Since Q1, the market share for single-family construction in urban core areas fell from 18% to 17.2%, the report said. However, small metro core and suburban single-family market share increased from 37.7% to 38.2%.
The report showed that single-family construction in second-home markets expanded at a 13.6% average rate over the last four quarters compared to a 10.5% pace for other counties. Apartment construction increased in second-home markets by 11.1%.
“The HBGI clearly shows that the geographic changes noted in the second quarter data continued into the fall, providing a boost to building in more affordable markets,” said NAHB Chief Economist Robert Dietz. “The ability of individuals and families to live further from urban cores is empowering consumers to acquire housing with more space at a lower cost. A key question is how long this effect will last. Our forecast assumes at least a persistent, partial effect beyond the deployment of a vaccine.”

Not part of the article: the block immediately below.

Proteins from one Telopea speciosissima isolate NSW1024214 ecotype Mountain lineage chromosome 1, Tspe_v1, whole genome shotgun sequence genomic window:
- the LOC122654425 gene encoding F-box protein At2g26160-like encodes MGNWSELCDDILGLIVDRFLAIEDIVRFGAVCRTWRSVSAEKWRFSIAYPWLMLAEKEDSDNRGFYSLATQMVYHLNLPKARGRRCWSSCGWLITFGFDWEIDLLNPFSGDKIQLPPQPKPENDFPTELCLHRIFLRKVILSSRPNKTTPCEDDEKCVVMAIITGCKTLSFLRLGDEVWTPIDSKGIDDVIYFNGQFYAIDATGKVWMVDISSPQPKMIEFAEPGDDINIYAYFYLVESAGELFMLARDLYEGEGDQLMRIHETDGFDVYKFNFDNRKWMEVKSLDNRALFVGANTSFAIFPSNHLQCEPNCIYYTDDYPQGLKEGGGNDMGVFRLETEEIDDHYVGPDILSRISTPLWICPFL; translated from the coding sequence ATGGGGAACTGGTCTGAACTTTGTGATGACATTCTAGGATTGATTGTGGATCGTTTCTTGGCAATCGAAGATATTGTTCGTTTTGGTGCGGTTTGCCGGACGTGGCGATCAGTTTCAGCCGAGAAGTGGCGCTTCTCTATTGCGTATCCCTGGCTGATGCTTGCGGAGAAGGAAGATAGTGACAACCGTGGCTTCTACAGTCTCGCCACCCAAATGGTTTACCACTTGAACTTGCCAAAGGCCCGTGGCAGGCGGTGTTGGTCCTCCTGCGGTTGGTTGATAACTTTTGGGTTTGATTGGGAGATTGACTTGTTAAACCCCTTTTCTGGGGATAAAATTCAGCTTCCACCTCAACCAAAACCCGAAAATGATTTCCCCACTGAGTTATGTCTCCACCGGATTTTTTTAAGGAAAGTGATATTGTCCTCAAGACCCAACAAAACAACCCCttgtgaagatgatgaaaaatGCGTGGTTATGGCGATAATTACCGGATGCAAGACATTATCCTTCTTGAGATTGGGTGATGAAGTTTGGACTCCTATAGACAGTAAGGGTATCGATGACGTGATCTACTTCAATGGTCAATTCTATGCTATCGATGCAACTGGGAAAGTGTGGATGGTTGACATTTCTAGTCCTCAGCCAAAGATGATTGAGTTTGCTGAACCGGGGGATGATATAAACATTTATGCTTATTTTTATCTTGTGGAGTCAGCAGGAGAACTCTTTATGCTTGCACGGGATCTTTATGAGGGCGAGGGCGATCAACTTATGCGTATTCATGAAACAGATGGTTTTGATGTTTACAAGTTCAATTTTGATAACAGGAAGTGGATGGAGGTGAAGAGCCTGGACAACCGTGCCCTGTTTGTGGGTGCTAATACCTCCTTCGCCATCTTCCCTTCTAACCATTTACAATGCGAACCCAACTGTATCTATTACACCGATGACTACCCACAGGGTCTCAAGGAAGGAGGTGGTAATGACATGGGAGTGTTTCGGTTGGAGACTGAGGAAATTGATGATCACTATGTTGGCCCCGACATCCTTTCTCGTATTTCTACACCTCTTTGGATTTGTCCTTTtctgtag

According to the report, apartment construction in large metro core and suburbs fell from 67.1% to 65.2% during Q3, while apartment construction in small metro core areas increased from 21% in Q1 to 22.4% in Q3.
Home Purchase Activity up 9% Despite a Slow Holiday Week*
There was the usual disruption to mortgage application activity during the Thanksgiving holiday week that ended November 27, although the volume, especially of purchase applications held up relatively well. The Mortgage Bankers Association (MBA) said its Market Composite Index, a measure of mortgage loan application volume, eased back by 0.6 percent on a seasonally adjusted basis from one week earlier and was down 32 percent absent adjustment. During Thanksgiving week in 2019 the adjusted Index fell by more than 9.2 percent.
The Refinance Index decreased 5 percent from the previous week but was 102 percent higher than the same week one year ago. The refinance share of mortgage activity decreased to 69.5 percent of total applications from 71.1 percent the previous week.
The seasonally adjusted Purchase Index increased 9 percent from one week earlier but was down by 28 percent on an unadjusted basis. Activity was 28 percent higher than the same week one year ago.